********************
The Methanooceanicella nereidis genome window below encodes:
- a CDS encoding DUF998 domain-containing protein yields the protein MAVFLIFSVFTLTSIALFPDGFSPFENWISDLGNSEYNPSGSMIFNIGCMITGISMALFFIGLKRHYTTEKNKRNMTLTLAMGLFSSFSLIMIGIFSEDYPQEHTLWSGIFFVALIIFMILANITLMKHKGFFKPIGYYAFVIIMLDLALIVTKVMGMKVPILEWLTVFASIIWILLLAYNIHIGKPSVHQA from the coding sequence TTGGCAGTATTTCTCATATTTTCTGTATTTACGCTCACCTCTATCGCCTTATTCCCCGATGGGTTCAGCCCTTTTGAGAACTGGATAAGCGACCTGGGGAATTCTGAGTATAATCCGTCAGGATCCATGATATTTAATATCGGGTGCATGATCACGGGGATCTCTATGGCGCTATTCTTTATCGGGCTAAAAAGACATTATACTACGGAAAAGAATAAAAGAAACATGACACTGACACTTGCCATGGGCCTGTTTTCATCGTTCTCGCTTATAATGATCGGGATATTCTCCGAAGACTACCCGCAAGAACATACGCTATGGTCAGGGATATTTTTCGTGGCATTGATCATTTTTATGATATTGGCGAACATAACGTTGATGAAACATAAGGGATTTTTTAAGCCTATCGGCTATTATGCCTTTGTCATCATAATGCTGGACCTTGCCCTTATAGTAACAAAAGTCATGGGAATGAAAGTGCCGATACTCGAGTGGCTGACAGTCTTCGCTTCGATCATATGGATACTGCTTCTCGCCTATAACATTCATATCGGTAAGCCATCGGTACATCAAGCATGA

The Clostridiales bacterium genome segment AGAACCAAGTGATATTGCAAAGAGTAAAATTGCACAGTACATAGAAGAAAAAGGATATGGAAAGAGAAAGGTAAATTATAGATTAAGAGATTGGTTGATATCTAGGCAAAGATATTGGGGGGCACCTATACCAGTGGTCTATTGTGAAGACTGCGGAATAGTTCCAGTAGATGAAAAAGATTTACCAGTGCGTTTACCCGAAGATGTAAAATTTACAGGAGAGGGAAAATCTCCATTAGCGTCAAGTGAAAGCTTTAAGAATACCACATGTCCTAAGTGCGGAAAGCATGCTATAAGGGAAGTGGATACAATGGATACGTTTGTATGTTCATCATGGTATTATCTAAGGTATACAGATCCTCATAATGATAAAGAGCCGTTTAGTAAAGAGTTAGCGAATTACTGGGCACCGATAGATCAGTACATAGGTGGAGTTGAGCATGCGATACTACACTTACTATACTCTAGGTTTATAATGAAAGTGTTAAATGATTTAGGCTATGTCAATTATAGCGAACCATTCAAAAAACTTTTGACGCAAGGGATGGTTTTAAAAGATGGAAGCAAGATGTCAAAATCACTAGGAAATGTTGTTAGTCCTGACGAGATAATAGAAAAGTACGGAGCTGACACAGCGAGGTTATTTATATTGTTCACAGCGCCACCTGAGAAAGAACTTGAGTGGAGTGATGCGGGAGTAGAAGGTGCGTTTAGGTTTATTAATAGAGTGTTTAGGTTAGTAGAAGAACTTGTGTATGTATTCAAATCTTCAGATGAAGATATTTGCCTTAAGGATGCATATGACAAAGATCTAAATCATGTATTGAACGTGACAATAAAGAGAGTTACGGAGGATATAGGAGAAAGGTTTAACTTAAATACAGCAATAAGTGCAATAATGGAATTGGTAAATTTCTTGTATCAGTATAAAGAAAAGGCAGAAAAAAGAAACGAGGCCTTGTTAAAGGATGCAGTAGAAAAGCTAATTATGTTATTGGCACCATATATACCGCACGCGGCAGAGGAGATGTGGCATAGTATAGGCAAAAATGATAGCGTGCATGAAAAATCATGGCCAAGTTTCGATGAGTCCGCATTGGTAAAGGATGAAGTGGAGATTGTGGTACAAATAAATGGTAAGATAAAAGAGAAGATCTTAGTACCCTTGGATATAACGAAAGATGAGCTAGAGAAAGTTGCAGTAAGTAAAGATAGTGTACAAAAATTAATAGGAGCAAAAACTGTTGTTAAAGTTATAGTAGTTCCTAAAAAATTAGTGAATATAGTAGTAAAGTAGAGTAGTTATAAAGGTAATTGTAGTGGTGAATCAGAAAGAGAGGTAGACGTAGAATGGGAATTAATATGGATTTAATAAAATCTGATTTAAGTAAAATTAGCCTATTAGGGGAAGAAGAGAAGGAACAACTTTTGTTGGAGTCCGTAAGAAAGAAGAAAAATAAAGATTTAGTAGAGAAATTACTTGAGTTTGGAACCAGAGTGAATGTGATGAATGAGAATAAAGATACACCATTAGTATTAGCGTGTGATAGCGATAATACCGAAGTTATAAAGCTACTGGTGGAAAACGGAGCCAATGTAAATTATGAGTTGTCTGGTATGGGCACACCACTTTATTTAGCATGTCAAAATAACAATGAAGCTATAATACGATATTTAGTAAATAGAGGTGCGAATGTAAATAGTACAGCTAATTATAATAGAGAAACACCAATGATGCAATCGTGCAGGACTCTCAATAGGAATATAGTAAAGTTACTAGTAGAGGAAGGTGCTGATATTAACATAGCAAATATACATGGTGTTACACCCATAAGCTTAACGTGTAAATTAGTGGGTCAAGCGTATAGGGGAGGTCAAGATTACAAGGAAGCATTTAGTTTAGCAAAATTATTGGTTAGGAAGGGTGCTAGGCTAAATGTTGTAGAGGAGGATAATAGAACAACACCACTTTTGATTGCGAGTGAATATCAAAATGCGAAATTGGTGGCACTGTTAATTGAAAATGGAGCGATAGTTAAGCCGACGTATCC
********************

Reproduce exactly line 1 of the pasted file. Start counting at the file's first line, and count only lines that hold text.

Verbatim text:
The Methanooceanicella nereidis genome window below encodes: